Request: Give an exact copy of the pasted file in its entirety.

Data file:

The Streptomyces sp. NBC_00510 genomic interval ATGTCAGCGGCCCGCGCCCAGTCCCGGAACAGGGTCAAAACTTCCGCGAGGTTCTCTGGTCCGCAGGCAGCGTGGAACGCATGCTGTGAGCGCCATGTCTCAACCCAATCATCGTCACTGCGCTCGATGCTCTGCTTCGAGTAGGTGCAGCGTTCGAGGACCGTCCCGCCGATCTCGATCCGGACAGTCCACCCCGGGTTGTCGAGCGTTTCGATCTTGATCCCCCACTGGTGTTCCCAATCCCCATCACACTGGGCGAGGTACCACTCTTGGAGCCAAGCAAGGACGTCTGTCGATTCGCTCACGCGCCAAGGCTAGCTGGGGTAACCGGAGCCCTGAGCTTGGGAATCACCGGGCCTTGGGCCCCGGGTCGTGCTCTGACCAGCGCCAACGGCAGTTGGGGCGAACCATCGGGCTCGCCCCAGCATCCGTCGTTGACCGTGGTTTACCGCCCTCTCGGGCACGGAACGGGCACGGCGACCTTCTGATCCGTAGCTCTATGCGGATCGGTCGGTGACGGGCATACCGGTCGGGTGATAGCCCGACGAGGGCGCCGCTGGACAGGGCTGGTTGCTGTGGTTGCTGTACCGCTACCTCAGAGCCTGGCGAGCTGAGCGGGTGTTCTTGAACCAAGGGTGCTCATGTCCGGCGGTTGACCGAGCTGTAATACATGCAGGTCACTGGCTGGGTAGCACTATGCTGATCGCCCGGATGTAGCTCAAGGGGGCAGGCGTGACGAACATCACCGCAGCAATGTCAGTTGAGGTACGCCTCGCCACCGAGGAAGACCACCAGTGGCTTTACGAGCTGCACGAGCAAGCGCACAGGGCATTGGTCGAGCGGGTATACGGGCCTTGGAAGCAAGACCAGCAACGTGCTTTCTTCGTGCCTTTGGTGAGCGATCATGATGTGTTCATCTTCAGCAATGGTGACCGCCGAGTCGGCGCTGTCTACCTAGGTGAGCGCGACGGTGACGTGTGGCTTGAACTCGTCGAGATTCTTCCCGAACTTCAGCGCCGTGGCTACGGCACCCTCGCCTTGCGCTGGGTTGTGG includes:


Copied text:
The Streptomyces sp. NBC_00510 genomic interval ATGTCAGCGGCCCGCGCCCAGTCCCGGAACAGGGTCAAAACTTCCGCGAGGTTCTCTGGTCCGCAGGCAGCGTGGAACGCATGCTGTGAGCGCCATGTCTCAACCCAATCATCGTCACTGCGCTCGATGCTCTGCTTCGAGTAGGTGCAGCGTTCGAGGACCGTCCCGCCGATCTCGATCCGGACAGTCCACCCCGGGTTGTCGAGCGTTTCGATCTTGATCCCCCACTGGTGTTCCCAATCCCCATCACACTGGGCGAGGTACCACTCTTGGAGCCAAGCAAGGACGTCTGTCGATTCGCTCACGCGCCAAGGCTAGCTGGGGTAACCGGAGCCCTGAGCTTGGGAATCACCGGGCCTTGGGCCCCGGGTCGTGCTCTGACCAGCGCCAACGGCAGTTGGGGCGAACCATCGGGCTCGCCCCAGCATCCGTCGTTGACCGTGGTTTACCGCCCTCTCGGGCACGGAACGGGCACGGCGACCTTCTGATCCGTAGCTCTATGCGGATCGGTCGGTGACGGGCATACCGGTCGGGTGATAGCCCGACGAGGGCGCCGCTGGACAGGGCTGGTTGCTGTGGTTGCTGTACCGCTACCTCAGAGCCTGGCGAGCTGAGCGGGTGTTCTTGAACCAAGGGTGCTCATGTCCGGCGGTTGACCGAGCTGTAATACATGCAGGTCACTGGCTGGGTAGCACTATGCTGATCGCCCGGATGTAGCTCAAGGGGGCAGGCGTGACGAACATCACCGCAGCAATGTCAGTTGAGGTACGCCTCGCCACCGAGGAAGACCACCAGTGGCTTTACGAGCTGCACGAGCAAGCGCACAGGGCATTGGTCGAGCGGGTATACGGGCCTTGGAAGCAAGACCAGCAACGTGCTTTCTTCGTGCCTTTGGTGAGCGATCATGATGTGTTCATCTTCAGCAATGGTGACCGCCGAGTCGGCGCTGTCTACCTAGGTGAGCGCGACGGTGACGTGTGGCTTGAACTCGTCGAGATTCTTCCCGAACTTCAGCGCCGTGGCTACGGCACCCTCGCCTTGCGCTGGGTTGTGG includes: